The regulator is allowed to make an initial product intervention order for up to 18 months.
The Australian Securities & Investments Commission (ASIC) today published a guidance on how it will administer its product intervention power.
This power is one of several regulatory tools available to ASIC to improve consumer outcomes. It allows ASIC to temporarily intervene in a range of ways, including imposing a ban on certain financial and credit products when there is a risk of significant consumer detriment.
ASIC explains that it may make a product intervention order if it is satisfied that a product (or class of products) has resulted or is likely to result in significant consumer detriment.
In the case of financial products regulated by the Corporations Act, the product intervention power applies to those financial products that are, or are likely to be, available for acquisition by retail clients by way of issue. The power also applies to regulated sales of financial products, such as securities, interests in managed investment schemes, derivatives, insurance products, superannuation products and deposit-taking facilities.
The regulator can make a range of interventions in relation to a product (or class of products). For example, ASIC may:
- (a) order that a product (or class of products) only be offered by way of issue to specific classes of consumers;
- (b) order that a product (or class of products) only be offered by way of issue in specific circumstances- for example, through personal advice or through a deferred sales model;
- (c) order the amendment, restriction or banning of marketing, ‘choice architecture’, promotional and disclosure material relating to a product (or class of products);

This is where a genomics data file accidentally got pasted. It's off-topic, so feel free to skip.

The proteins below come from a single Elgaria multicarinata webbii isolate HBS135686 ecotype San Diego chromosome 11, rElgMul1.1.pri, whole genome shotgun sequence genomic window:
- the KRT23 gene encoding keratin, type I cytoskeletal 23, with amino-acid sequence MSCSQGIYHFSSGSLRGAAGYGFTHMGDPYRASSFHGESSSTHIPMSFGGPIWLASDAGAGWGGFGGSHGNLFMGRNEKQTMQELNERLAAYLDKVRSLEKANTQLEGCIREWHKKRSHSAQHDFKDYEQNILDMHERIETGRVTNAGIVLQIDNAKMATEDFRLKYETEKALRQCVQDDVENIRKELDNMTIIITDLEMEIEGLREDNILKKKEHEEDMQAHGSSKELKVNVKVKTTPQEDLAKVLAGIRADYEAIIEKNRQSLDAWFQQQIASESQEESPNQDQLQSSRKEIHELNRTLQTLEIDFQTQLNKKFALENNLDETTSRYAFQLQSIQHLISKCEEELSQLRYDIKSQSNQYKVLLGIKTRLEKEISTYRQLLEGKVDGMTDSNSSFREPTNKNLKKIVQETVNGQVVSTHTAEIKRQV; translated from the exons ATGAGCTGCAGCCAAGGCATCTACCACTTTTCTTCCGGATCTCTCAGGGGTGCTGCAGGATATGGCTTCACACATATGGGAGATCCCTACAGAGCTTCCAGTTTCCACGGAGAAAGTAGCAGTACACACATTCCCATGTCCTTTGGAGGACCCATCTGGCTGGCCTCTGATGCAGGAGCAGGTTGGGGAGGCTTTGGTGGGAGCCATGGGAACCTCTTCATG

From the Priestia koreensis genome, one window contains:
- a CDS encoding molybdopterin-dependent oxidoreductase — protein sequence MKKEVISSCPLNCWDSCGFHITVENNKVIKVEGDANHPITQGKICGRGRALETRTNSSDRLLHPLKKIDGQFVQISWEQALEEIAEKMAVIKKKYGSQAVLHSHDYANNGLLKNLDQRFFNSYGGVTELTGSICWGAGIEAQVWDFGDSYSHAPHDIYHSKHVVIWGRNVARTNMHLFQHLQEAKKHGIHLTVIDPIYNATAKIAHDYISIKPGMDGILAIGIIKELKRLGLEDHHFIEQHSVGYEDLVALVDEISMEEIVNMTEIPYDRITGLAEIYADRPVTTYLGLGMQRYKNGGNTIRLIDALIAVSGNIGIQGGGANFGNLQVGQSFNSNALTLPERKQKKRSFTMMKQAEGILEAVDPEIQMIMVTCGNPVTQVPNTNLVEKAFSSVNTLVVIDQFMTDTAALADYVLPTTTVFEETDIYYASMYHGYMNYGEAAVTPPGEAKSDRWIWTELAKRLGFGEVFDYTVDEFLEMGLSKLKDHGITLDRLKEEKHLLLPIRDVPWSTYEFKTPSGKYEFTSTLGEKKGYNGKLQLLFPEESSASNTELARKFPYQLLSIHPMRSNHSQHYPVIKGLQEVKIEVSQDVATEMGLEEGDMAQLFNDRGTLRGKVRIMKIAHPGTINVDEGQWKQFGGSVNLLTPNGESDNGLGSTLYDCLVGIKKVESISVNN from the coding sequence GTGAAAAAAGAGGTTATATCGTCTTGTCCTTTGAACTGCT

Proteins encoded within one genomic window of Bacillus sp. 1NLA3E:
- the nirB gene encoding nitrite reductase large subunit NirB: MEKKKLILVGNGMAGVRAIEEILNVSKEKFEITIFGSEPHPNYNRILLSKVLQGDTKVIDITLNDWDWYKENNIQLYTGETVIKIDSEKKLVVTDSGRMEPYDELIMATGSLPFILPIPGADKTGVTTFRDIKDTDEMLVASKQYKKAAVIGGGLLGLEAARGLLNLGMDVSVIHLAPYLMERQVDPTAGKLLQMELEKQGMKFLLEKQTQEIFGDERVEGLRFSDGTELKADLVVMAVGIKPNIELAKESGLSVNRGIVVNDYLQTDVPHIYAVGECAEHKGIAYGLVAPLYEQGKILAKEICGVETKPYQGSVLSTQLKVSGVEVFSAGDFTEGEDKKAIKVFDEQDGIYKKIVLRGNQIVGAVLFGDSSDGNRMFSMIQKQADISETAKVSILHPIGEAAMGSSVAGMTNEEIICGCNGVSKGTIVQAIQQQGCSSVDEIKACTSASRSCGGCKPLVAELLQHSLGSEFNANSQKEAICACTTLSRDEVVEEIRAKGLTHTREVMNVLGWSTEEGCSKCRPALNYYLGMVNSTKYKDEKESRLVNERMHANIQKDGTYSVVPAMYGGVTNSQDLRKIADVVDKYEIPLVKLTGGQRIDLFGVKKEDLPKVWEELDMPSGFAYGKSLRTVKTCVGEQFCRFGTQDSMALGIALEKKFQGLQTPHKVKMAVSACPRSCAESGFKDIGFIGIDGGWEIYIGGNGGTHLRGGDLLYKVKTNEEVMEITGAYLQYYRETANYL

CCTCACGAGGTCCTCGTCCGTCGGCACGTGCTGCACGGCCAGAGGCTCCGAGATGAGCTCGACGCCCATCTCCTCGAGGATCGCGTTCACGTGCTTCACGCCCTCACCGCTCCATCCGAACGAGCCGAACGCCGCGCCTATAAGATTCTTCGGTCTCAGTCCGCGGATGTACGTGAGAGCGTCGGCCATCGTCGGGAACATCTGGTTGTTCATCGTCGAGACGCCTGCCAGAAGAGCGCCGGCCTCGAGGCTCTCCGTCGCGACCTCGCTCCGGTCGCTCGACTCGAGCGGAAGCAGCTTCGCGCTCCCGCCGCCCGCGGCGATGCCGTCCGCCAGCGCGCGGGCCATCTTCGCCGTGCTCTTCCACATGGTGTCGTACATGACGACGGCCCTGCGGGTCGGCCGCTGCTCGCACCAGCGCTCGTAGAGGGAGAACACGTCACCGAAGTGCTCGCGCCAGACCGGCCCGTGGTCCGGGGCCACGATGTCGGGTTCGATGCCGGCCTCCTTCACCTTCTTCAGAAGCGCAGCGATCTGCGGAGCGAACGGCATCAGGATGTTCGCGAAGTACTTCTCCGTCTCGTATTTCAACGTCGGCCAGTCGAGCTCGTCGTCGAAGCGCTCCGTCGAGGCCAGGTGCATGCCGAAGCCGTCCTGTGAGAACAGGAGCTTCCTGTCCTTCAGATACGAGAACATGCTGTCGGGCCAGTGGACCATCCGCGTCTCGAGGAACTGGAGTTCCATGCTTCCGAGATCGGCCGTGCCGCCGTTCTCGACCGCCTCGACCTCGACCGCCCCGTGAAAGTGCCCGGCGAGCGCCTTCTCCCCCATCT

- (d) order that a product (or class of products) not be distributed without prescribed improvements to the information provided to consumers;
- (e) order the amendment or banning of remuneration arrangements that are conditional on the achievement of objectives directly related to the product (or class of products) – for example, when remuneration is linked to product distribution;
- (f) order the banning of a feature of a product (or class of products), or order that the feature not be available unless it complies with specified criteria – for example, imposing leverage limits on a product (or class of products); or
- (g) order the banning of the issue of a product (or class of products).
The duration of a product intervention order will depend on the circumstances of the case. ASIC can make an initial order for up to 18 months from the date it comes into force. This can be extended or made permanent with the approval of the Minister.
The meaning of detriment is intended to take its ordinary meaning in the context of the new provision. However, it is intended to cover a broad range of harm or damage that may flow from a product. The harm or damage may arise from any number of sources associated with the product, including the product’s features, defective disclosure, poor design, or inappropriate distribution.
This could include harm that is financial in nature, such as actual or potential financial loss to consumers resulting from a product. It could also include harm that is non-financial in nature (e.g. the effect on a person’s credit rating). Detriment can also arise when consumers are sold a product that is misaligned with their needs, understanding or expectations, and that detriment arises even before that misalignment crystallises into some financial or other loss.
Regarding the meaning of “significant consumer detriment”, ASIC explains that, generally, this would require the detriment [or potential detriment] to be sufficiently great to justify an intervention, having regard to the circumstances of the case and the object of the intervention power.
ASIC has used its product intervention power to ban a short-term credit product. The Australian regulator has also consulted on the proposed use of its power regarding over-the-counter (OTC) binary options and CFDs.